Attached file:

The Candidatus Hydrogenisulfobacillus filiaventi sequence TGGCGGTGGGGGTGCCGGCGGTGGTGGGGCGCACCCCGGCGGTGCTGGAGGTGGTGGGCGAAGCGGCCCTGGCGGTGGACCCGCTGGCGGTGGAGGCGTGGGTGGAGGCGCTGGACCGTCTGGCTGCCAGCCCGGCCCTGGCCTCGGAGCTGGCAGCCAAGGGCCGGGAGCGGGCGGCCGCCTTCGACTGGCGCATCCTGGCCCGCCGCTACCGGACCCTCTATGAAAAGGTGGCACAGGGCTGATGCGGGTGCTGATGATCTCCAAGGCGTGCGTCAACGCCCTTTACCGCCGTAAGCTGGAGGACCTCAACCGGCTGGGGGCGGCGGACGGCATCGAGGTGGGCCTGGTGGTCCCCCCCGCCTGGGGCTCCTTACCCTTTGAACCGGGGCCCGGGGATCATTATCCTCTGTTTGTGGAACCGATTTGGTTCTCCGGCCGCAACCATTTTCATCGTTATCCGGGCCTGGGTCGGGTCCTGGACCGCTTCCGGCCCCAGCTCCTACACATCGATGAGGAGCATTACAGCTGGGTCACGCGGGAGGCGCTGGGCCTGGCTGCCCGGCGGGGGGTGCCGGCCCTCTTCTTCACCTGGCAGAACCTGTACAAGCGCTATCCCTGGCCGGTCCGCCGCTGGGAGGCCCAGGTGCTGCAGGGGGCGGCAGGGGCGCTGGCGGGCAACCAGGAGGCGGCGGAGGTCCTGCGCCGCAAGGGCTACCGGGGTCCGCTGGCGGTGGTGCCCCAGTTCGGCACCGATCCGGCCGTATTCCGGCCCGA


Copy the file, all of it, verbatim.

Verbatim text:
The Candidatus Hydrogenisulfobacillus filiaventi sequence TGGCGGTGGGGGTGCCGGCGGTGGTGGGGCGCACCCCGGCGGTGCTGGAGGTGGTGGGCGAAGCGGCCCTGGCGGTGGACCCGCTGGCGGTGGAGGCGTGGGTGGAGGCGCTGGACCGTCTGGCTGCCAGCCCGGCCCTGGCCTCGGAGCTGGCAGCCAAGGGCCGGGAGCGGGCGGCCGCCTTCGACTGGCGCATCCTGGCCCGCCGCTACCGGACCCTCTATGAAAAGGTGGCACAGGGCTGATGCGGGTGCTGATGATCTCCAAGGCGTGCGTCAACGCCCTTTACCGCCGTAAGCTGGAGGACCTCAACCGGCTGGGGGCGGCGGACGGCATCGAGGTGGGCCTGGTGGTCCCCCCCGCCTGGGGCTCCTTACCCTTTGAACCGGGGCCCGGGGATCATTATCCTCTGTTTGTGGAACCGATTTGGTTCTCCGGCCGCAACCATTTTCATCGTTATCCGGGCCTGGGTCGGGTCCTGGACCGCTTCCGGCCCCAGCTCCTACACATCGATGAGGAGCATTACAGCTGGGTCACGCGGGAGGCGCTGGGCCTGGCTGCCCGGCGGGGGGTGCCGGCCCTCTTCTTCACCTGGCAGAACCTGTACAAGCGCTATCCCTGGCCGGTCCGCCGCTGGGAGGCCCAGGTGCTGCAGGGGGCGGCAGGGGCGCTGGCGGGCAACCAGGAGGCGGCGGAGGTCCTGCGCCGCAAGGGCTACCGGGGTCCGCTGGCGGTGGTGCCCCAGTTCGGCACCGATCCGGCCGTATTCCGGCCCGA